Thursday of the First Week of Lent
(Esther C12:14-16; 23-25; Matthew 7:7-12)
Why do people pray? The age-old question is probably made more by unbelievers than by believers. Still, the faithful need to ask themselves if they think that they might change God’s will by their efforts. Is He not changeless? If so, then why bother to seek His helpim??
Prayer is the most urgent of Christian actions. Christians cannot help but pray because it is the Holy Spirit that is prompting them to do so. Their prayers do not change God, but through their prayers God is changing them. First, prayer enables them to see that God has at his disposition myriad ways of improving an undesirable situation beyond what they have considered. Then in prayer they discover how God may want them to address the challenge at hand. Finally and most importantly, prayer aligns them with the only true order of things: not theirs but God’s is to be done. It has been wisely said that God’s posture toward those who pray does not change with their prayer; it always remains one of pure love.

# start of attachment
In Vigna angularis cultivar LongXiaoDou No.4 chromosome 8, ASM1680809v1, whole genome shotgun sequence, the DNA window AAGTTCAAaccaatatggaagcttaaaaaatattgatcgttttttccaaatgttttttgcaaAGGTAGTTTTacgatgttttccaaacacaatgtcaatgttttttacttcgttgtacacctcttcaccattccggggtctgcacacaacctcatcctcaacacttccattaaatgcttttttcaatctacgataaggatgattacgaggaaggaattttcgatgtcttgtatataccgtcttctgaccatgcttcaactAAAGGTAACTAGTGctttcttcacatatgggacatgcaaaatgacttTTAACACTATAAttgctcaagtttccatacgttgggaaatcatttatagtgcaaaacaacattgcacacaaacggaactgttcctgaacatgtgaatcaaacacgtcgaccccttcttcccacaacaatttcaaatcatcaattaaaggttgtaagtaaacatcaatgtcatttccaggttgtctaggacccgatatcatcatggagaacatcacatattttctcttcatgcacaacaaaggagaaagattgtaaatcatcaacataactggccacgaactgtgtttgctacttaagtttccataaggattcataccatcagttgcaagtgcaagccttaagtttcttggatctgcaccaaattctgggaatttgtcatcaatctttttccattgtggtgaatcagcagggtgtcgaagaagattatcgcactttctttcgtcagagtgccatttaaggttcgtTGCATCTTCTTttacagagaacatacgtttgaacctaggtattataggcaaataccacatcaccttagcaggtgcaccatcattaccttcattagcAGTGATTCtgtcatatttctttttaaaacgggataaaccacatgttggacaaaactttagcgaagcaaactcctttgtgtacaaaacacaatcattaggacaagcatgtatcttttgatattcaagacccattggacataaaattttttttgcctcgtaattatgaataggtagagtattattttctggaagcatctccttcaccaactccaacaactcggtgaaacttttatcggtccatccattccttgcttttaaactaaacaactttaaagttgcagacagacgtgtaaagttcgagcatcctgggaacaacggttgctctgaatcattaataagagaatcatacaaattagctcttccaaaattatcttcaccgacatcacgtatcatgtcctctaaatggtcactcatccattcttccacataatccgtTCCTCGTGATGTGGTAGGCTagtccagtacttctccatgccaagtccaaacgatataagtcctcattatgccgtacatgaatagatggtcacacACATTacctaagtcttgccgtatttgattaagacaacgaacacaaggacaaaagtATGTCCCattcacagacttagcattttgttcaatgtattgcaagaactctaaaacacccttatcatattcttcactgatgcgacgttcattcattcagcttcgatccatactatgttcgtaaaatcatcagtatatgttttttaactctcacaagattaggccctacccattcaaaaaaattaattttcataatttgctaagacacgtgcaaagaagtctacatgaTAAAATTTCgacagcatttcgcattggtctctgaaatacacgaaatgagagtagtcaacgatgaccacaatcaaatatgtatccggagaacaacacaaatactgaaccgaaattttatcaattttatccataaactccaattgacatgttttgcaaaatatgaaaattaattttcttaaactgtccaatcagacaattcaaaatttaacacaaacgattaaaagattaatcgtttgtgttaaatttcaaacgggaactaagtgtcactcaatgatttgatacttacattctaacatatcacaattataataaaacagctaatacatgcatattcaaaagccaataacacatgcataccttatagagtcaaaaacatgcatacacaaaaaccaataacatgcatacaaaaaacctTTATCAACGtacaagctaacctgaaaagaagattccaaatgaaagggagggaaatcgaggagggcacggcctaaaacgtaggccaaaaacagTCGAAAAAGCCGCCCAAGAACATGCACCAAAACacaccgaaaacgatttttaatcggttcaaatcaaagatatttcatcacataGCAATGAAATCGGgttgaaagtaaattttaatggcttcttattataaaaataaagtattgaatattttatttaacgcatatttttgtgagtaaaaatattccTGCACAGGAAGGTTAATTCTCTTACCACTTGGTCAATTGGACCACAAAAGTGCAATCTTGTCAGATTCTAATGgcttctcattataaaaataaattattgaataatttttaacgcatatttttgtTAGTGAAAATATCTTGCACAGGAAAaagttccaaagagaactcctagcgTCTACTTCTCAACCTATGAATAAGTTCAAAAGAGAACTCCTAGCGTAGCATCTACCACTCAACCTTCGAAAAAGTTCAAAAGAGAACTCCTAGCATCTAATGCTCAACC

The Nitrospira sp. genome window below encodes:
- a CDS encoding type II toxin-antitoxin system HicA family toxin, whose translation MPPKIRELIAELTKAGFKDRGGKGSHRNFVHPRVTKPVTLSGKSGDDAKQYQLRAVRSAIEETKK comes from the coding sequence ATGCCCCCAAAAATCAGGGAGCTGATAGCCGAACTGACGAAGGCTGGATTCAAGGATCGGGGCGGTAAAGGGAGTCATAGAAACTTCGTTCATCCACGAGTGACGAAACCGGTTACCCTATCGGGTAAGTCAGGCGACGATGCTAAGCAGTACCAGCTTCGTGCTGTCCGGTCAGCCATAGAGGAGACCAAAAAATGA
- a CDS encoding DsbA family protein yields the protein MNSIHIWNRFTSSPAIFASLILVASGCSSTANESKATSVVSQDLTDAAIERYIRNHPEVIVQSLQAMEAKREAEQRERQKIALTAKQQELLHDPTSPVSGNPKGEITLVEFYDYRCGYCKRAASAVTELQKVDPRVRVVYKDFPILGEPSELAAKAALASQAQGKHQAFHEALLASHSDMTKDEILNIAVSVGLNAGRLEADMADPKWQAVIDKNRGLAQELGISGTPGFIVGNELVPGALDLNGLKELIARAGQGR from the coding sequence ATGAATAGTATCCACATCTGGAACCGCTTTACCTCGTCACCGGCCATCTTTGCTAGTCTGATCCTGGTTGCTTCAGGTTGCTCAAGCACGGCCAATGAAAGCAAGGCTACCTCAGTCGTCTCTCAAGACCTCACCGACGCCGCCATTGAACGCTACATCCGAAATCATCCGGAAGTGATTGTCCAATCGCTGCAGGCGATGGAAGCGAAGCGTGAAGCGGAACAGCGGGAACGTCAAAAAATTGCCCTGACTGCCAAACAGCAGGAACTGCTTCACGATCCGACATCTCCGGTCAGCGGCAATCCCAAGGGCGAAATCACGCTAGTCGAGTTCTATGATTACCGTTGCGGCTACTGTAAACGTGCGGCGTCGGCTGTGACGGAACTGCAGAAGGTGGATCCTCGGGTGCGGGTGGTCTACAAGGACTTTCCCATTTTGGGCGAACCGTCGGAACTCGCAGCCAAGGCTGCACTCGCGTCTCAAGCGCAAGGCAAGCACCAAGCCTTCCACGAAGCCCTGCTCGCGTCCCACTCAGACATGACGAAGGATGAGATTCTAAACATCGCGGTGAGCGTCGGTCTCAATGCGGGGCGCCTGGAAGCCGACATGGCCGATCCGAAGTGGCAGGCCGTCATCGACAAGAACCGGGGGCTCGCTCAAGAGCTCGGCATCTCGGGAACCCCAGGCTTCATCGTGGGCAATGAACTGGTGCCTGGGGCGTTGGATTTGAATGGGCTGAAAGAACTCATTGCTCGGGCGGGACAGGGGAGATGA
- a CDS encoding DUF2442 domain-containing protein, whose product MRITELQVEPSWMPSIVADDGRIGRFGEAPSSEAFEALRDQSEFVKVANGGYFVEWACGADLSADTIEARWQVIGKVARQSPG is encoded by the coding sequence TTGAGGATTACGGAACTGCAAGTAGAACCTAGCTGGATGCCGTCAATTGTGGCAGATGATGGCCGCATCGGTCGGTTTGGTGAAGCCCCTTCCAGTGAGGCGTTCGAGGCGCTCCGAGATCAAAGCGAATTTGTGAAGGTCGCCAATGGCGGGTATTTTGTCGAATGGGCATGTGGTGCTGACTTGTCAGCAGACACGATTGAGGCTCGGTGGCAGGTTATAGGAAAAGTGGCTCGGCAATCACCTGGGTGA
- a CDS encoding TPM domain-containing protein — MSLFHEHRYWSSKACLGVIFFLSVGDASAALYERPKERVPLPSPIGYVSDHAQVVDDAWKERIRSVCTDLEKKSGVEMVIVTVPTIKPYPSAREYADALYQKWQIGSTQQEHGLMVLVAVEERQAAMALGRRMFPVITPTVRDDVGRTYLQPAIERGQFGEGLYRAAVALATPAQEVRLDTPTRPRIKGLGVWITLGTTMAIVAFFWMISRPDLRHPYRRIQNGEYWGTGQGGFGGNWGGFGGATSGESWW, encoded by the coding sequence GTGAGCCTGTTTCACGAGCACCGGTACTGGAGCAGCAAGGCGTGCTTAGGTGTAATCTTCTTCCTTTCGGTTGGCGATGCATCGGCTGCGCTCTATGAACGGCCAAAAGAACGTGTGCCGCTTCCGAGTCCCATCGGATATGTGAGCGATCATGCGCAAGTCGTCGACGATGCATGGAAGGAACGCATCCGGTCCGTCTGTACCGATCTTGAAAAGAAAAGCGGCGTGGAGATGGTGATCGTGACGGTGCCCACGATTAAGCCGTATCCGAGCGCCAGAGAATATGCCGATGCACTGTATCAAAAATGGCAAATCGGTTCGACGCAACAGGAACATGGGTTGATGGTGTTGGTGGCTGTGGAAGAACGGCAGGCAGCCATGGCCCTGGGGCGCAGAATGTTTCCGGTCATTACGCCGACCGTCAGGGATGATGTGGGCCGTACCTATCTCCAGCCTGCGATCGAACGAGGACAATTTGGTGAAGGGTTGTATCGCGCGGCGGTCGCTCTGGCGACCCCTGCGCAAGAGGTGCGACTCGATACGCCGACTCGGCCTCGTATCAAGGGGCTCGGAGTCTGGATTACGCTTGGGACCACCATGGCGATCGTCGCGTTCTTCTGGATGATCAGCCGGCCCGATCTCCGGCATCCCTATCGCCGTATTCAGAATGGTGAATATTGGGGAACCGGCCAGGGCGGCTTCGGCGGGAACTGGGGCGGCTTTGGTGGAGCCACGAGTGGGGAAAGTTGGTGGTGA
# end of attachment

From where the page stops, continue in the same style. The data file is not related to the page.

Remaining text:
In today’s gospel Jesus urges his disciples to pray for what they need. The first reading pictures the Jewish Queen Esther doing that as she prepares to meet her husband, the king of Persia. Her prayers will lead to the salvation of her people as God unmasks the maliciousness of their persecutor.